Author Archives: Oliver Lawrence

Championing the translation profession

We translators often lament that the market doesn’t appreciate us: our professional status is low, and getting potential clients to understand what we can do for them is like pulling teeth. Bad translations are rife, perpetrated and perpetuated even by organisations purporting to offer high-quality products and services – organisations that should know better (but clearly don’t).

What is to be done? Beyond ranting, sniggering or becoming embittered, that is. Beyond faintly frustrated, quasi-resentful, badly targeted preaching to the wall. Continue reading

CPD: the Continuous Professional Debate

CPD is about becoming the best translator you can be. Or at least getting closer. It can be exciting and rewarding. It brings better jobs, better clients, more money and more satisfaction. But it’s not just an individual thing.

CPD is also the key to giving our profession a sorely needed status boost by proclaiming a collective commitment to raising our game. To showing ourselves as a professional community that’s serious about standards and about the duty of care we owe to clients. Continue reading

Faithful to what? Accuracy “vs” clarity in translation

What is a good translation if not an accurate and faithful translation? It must say the same thing, fulfil the same purpose, and create the same impression in the target language (TL) as did the original did in the source (SL). Achieving that, of course, can be a tricky old business: concepts in the source text (ST) may not exist in the target culture; TL and SL readers’ cultural norms may differ; and perhaps the translation should recreate not the “same” impression but an “equivalent” one, whatever that is exactly.

But what precisely was the ST author’s intention? And did their choice of words succeed in fully articulating it? For a great many STs are written in commercial settings under time pressure (time is money) by people who are not trained professional writers, let alone literary authors with every verbal nuance at their command. Even academics are not necessarily experts in selecting the words to express their own ideas. Continue reading

Clear Writing, Clear Benefits – season 3

Anyone can write. Right?

Well, not exactly.

Sure, anyone who’s mastered English grammar and vocab can string a few sentences together, but it takes much more than that to write clearly and effectively.

Good writing helps readers to get the information they need, quickly and easily. Good writing helps persuade busy people to read your text and act on it, rather than just binning it. And good writing is a marketable skill and a key selling point for translators and editors.

The eCPD Clear Writing course with its lively 3-webinar format gives you: Continue reading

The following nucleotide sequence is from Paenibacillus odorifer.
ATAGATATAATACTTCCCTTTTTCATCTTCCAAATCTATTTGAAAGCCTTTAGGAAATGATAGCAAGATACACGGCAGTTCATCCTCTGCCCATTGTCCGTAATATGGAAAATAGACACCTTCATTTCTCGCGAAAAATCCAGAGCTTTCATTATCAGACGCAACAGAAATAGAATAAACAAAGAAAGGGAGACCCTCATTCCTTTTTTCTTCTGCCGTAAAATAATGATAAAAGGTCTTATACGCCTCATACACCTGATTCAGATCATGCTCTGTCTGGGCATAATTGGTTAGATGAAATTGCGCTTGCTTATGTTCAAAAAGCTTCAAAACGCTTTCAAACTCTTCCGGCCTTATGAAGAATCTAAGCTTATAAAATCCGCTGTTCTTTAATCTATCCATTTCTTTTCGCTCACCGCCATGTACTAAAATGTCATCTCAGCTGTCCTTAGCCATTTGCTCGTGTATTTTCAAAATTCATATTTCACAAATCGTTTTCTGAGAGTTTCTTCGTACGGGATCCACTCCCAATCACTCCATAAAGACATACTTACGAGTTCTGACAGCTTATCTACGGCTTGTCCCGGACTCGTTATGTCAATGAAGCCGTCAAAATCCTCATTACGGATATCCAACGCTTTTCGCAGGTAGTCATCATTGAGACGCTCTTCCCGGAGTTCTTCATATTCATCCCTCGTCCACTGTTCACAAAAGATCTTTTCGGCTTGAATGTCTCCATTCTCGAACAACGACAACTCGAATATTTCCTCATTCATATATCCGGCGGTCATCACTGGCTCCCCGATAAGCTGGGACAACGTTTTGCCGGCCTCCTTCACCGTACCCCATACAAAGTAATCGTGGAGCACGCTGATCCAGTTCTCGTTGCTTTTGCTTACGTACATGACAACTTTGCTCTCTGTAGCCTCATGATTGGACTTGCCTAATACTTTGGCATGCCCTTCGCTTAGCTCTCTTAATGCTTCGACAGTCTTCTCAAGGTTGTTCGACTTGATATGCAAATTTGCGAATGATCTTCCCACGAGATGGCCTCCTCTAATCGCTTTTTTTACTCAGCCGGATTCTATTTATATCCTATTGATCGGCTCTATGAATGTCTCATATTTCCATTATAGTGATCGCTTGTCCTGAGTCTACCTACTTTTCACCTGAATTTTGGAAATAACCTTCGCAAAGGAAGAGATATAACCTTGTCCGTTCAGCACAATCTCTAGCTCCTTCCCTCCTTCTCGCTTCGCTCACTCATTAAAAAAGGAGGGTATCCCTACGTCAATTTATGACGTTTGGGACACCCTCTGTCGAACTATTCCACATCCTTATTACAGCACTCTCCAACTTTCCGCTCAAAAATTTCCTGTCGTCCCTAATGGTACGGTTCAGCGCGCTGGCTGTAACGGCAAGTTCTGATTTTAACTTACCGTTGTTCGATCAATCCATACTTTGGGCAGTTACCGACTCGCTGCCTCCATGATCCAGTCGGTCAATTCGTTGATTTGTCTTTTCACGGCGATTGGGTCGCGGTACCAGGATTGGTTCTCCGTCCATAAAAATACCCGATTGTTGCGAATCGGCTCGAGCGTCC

METM15 – networking over natas

Listen to “Tales of Brave Ulysses” first on Cream’s 1967 studio album “Disraeli Gears” then on one of their concert recordings; there’s no comparison. That’s the difference that the live environment makes. Similarly, while you can gain a lot from reading blogs and books, there’s no substitute for the immediacy of “live”. What you learn seems somehow fresher and more vivid – to say nothing of all the networking and socialising.

Which brings me to the 2015 conference of the Mediterranean Editors and Translators, or METM15 for short. Continue reading

How to re-use your existing content to sell more overseas

When you’ve invested time and money in developing effective marketing materials, it’d be a waste not to get the most from them.

Your website content, brochures, videos and blog posts could be working hard to make you more money from overseas markets. Why confine yourself to the domestic scene? Companies that can reach foreign customers can bring their products and services to a much bigger audience.

So can you. Continue reading

How to get total strangers to buy from you when they don’t speak your language

So you have a great product that the overseas market would love, but you’re not getting the sales you deserve?

At least, I assume that second part is true, otherwise you wouldn’t be here. If you already have more customers than you can cope with, all paying a big fat price, then congratulations! Otherwise, the worry and frustration of not selling enough either to the cagey Italian domestic market or to the distant, uncomprehending, seemingly unreachable foreign market will be all too familiar. Continue reading

Choosing a foreign name for your product/company? Read this first!

It may seem like a good idea to give your product – or even your business – a foreign name or a slogan that uses words from a foreign language. Perhaps that’ll make it seem more exotic in your domestic market and help it resonate better with your target clients overseas. It may well be a great idea.

But can you pull it off and achieve the desired effect? Continue reading